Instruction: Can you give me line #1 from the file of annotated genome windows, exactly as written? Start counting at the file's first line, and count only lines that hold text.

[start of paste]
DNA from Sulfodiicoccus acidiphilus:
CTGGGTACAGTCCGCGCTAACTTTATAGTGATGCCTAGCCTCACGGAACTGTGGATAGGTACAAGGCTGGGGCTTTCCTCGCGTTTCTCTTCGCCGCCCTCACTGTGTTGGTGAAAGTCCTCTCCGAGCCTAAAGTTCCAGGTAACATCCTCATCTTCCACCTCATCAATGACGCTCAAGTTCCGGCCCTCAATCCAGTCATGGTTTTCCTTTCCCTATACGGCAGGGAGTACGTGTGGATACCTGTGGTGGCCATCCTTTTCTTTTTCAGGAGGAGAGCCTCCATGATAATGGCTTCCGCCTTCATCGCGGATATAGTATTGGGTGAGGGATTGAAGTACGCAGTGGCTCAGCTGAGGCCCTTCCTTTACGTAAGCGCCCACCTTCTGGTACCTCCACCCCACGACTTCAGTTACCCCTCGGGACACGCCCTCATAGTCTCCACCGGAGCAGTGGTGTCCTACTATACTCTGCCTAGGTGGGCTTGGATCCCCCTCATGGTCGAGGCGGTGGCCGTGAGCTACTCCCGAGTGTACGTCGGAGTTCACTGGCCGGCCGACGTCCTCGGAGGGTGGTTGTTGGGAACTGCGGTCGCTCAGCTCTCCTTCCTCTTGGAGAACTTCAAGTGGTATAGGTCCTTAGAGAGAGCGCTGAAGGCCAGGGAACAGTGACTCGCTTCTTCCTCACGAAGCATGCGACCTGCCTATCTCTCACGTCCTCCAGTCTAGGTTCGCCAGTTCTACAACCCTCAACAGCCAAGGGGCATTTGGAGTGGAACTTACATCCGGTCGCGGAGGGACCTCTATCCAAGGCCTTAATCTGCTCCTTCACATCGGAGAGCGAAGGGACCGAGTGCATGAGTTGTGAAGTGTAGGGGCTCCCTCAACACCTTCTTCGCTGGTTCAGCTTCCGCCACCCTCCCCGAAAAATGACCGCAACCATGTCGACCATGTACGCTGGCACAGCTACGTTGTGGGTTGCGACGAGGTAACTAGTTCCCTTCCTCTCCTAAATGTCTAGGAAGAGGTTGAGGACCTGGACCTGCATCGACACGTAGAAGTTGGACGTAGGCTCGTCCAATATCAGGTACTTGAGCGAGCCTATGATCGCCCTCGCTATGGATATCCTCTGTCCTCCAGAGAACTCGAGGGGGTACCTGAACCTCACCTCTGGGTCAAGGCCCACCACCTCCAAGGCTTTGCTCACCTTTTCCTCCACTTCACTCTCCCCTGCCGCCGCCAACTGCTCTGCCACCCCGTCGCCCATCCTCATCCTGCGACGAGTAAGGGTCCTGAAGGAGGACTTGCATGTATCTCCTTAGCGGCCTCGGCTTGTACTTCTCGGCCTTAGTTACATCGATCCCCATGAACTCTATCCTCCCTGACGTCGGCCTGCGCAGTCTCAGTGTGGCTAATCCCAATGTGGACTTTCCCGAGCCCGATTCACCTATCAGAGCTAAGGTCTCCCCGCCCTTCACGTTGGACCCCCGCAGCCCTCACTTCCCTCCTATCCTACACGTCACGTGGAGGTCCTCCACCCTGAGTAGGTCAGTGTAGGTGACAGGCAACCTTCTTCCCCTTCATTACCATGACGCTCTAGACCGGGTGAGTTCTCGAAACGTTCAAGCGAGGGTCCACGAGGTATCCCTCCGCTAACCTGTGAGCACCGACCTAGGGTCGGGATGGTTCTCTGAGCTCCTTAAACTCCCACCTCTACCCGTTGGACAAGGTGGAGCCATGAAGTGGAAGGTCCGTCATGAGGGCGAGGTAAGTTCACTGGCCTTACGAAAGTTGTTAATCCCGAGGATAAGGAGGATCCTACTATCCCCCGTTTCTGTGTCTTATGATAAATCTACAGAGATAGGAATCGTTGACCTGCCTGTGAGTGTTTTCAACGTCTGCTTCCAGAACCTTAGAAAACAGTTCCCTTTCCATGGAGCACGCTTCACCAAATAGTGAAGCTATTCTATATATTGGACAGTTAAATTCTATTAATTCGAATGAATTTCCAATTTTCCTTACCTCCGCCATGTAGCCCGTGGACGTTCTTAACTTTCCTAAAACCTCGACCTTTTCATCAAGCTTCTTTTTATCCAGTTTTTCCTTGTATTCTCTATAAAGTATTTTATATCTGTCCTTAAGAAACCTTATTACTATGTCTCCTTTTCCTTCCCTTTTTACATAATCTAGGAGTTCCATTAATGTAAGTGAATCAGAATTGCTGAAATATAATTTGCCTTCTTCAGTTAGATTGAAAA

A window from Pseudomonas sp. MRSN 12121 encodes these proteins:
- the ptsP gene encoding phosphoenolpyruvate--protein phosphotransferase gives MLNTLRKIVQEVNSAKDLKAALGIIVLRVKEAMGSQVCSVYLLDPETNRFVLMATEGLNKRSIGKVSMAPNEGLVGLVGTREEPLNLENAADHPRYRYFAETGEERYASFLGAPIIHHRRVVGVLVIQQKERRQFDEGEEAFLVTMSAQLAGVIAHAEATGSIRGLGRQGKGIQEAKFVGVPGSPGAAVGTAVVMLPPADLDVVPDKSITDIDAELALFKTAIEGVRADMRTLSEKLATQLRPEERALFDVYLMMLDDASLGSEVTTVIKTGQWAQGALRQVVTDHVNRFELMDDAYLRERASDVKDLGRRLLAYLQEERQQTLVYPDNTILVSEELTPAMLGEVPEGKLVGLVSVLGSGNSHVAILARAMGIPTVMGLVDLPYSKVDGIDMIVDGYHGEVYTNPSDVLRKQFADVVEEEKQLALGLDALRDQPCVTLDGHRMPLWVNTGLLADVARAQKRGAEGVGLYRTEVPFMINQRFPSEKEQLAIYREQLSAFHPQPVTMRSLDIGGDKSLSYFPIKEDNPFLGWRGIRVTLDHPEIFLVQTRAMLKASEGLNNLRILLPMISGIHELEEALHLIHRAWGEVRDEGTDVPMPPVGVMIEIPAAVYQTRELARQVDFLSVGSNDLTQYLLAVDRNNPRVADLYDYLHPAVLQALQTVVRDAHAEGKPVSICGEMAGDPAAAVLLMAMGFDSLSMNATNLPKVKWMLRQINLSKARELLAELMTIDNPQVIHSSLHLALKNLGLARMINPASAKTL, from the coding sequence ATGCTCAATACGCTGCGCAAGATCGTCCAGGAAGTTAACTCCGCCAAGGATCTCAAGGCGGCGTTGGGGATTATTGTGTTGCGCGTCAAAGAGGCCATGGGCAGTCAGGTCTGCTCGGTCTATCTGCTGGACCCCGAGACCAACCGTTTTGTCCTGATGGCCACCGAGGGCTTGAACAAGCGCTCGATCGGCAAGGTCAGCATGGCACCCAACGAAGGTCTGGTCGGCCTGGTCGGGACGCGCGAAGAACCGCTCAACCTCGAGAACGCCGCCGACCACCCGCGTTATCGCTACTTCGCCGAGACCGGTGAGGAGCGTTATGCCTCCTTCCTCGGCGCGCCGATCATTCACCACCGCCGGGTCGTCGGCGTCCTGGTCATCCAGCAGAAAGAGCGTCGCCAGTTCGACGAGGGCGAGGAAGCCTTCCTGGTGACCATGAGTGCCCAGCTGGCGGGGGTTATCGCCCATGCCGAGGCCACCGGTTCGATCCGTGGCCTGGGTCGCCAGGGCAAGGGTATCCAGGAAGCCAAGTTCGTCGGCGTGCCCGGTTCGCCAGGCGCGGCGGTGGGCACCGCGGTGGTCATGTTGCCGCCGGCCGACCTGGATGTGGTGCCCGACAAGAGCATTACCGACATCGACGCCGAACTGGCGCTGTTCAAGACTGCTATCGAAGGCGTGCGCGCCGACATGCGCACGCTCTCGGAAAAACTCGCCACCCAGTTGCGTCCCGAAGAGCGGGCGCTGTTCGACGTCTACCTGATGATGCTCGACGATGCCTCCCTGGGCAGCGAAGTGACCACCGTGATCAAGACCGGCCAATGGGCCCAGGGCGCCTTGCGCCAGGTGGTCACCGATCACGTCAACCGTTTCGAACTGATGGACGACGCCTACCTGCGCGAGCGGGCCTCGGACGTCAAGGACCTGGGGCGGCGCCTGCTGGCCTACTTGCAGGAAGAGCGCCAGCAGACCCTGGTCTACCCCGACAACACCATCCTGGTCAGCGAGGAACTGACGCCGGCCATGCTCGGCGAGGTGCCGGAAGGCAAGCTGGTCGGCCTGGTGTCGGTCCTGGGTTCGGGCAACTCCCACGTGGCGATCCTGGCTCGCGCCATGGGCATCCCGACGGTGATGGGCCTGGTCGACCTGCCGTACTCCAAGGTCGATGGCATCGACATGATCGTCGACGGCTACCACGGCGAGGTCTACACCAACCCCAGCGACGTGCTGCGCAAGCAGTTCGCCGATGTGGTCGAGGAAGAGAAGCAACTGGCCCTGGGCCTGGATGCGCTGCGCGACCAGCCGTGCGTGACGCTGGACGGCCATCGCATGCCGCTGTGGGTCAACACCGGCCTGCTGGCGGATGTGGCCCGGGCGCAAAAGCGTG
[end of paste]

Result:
DNA from Sulfodiicoccus acidiphilus: